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Παρασκευή, 17 Απριλίου 2015

Στρατιωτικές εκρηκτικές ύλες

Military Explosives



Although there are many explosive substances, not all of them are suitable for use as military explosives. Generally, military explosives need to be stabile, thus implying resistance to shock, moisture and other considerations that come about through the nature of their use. They usually need to be capable of being stored for long periods of time without significant deterioration. Some of the explosives included here are not actually used as military explosives today, but were at one time.

Explosives




Shock WaveAn explosive produces a rapid expansion of gases in a very short time. It releases the energy that is stored in the original material in various combinations of the forms of heat, light and its breaking down into gases that occupy a much greater volume than its original form did. The expansion of the gases occurs at a very great speed and they displace great volumes of air. There are fine points to the distinctions between simple explosions and detonations that occur at speeds greater than the speed of sound with resulting shock waves and sonic booms. There are three principle types of explosives: mechanical, chemical and nuclear.

Types of Explosives

Mechanical Explosives



Mechanical explosions occur due to physical reactions such as overheating a whole potato in a microwave oven. This phenomenon has few applications in engineered explosives, but sometimes this method is used and in those cases it is usually powered by compressed air.

Material Explosives

Explosives are defined as materials (chemical or nuclear) that can be initiated to undergo very rapid, self-propagating decomposition that results in the formation of a more stable material, the liberation of heat, or the development of a sudden pressure effect through the action of heat on produced or adjacent gases. All of these outcomes are the result of the liberation of energy from the original material.

Chemical Explosives



Chemical explosions occur in substances that burn extremely rapidly. Although there are many common substances that can produce respectable explosions such as gasoline, these types of materials are not usually classed as explosives because they must obtain their oxidizer from the air, this being the essence of a non-self-propagating material. Generally, chemical explosives are substances where the fuel and oxidizer are combined in the same material thereby causing the reaction to be self-propagating. While some explosives must be physically confined to obtain detonation others do not.

In the general model sense, a chemical explosive contains both an oxidizer and a reducer. The reducing agent such as a metal ion burns to produce hot gasses. The oxidizer is a radical that gives up oxygen atoms to support the combustion.

Oxidizing agents include nitrates, chlorates, oxides, peroxides, chromates, chlorates and perchlorates. Nitrates are stingy with oxygen while chlorates and perchlorates render all that they contain. Therefore, explosives with chlorates and perchlorates are more efficient and faster-burning but consequently tend to be less-stabile.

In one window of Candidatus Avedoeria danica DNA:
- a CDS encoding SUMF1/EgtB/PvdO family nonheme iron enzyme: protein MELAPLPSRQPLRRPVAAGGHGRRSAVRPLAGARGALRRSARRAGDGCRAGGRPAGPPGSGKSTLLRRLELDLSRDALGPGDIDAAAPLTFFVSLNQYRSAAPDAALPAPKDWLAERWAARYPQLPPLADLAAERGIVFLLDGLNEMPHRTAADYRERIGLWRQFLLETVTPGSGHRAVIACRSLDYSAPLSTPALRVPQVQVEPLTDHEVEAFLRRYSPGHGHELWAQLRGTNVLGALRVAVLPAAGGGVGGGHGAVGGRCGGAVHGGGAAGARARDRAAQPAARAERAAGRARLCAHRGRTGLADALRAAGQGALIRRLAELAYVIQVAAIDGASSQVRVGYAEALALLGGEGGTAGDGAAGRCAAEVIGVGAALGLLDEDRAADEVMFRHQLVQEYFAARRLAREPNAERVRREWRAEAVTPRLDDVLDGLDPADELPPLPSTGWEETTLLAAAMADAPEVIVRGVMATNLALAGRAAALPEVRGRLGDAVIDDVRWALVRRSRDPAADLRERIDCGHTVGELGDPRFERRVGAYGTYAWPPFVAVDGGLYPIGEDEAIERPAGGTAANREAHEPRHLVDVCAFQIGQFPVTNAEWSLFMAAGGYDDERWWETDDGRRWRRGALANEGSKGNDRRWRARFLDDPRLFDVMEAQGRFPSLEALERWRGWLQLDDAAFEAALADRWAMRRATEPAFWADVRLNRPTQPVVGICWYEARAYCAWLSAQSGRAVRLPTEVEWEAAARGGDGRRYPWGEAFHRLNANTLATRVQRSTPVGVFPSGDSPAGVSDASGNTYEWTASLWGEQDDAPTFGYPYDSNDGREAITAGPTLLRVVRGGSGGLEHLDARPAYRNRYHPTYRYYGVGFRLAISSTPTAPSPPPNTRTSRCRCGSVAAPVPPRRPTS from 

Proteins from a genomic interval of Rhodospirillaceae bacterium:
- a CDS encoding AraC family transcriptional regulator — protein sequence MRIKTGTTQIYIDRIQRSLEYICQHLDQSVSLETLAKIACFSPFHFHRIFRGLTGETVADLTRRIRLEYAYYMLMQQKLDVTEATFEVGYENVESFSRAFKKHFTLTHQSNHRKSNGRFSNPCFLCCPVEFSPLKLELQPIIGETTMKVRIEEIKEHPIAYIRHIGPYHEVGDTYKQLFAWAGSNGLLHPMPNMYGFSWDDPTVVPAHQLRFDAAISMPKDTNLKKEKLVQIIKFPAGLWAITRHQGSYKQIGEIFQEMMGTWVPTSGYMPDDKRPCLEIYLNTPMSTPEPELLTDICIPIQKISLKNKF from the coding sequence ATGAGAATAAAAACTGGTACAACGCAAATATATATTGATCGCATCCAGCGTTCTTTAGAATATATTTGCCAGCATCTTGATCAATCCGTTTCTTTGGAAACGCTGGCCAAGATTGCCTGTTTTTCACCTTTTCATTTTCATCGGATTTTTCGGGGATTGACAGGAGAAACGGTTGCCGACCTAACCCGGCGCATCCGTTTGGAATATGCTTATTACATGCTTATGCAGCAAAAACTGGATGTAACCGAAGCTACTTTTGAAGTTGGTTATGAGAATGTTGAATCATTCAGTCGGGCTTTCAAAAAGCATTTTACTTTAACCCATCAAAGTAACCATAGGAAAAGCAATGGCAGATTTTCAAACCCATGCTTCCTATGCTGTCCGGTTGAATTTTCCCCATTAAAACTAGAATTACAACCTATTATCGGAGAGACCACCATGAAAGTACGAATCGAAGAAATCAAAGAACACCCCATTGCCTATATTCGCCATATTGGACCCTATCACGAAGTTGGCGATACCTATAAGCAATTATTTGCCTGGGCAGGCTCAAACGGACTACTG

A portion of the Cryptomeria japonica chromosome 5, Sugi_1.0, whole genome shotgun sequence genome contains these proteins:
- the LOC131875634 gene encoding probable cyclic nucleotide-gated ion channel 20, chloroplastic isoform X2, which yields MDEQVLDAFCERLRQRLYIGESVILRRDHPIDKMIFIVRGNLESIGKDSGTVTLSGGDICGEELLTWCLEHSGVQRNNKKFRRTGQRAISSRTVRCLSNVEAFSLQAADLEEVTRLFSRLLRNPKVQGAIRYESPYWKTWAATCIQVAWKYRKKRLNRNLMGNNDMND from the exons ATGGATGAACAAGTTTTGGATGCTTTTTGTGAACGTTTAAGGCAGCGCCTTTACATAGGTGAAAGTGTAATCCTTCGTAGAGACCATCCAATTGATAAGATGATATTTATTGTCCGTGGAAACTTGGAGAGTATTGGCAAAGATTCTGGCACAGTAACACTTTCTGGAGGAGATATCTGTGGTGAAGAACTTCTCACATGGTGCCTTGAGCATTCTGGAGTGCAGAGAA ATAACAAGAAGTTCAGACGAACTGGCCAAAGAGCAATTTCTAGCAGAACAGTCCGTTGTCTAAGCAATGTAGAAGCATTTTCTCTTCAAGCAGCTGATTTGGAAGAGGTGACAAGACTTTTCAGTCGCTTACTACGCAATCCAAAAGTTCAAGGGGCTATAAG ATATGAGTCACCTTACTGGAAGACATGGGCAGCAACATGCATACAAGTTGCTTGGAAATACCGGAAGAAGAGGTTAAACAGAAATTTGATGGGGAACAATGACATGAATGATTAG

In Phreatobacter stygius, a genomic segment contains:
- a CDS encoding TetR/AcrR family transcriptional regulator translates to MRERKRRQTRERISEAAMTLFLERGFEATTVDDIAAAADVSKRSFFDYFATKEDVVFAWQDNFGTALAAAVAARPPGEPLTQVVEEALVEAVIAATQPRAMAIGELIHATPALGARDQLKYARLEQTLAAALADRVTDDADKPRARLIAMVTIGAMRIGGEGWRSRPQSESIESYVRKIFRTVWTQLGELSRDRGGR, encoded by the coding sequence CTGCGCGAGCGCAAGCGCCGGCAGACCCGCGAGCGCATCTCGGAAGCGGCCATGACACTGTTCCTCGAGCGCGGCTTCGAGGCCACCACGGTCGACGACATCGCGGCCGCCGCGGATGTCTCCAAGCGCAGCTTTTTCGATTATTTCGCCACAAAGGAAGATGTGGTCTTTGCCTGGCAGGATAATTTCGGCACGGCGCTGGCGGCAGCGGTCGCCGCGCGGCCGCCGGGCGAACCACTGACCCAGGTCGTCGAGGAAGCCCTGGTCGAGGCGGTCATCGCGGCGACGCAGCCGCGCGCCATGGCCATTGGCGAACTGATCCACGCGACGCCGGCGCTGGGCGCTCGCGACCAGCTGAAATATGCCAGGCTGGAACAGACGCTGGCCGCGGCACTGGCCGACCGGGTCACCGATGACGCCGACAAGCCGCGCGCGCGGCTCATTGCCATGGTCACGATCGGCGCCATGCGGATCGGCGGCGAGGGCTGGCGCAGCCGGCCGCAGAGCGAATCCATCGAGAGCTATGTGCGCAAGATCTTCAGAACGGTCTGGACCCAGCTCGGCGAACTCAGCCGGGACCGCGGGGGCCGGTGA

There are fine points as to what constitutes a chemical explosive and what does not. For a substance to be classed as an explosive it must decompose or rearrange itself very rapidly upon the application of an initiating force such as shock or heat and its combustion must produce gases and/or heat. In most cases, the amount of gases produced is key because the rapid expansion of gases is the characteristic that makes an explosion. Nevertheless, the heat of combustion is the factor that makes the gases expand rapidly enough to create an explosion. In some cases, the process produces mostly heat and those materials can be exploited for that particular attribute. In the case where gasses result, these factors make the material occupy a much larger volume that it did originally in a very short time.

Classification of Chemical Explosives



Different chemical explosives burn with distinct characteristics and they can be classified according to these properties. High-order explosives detonate. Low-order explosives burn or deflagrate. Primers can either detonate or deflagrate.

High-order explosives detonate. Generally, a detonation is brought about by a shock wave traveling at about or greater than the speed of sound through that particular material. This is generally from between 4,000 to 25,00 feet per second. The shock wave serves to break down the material into its constituent molecular materials. This frees up the fuel and oxidizer which heretofore were chemically bonded and they recombine to form gases, heat, light and other energy. High explosives are usually further categorized into primary and secondary types. Primary explosives can be detonated from a simple source such as a flame, spark or impact. Secondary explosives must have sufficient stimulus to initiate detonation. This is usually in the form of an additional explosive charge that sets up an initiating shock wave. A few of these materials also require a booster charge in addition to an initiator to cause them to detonate.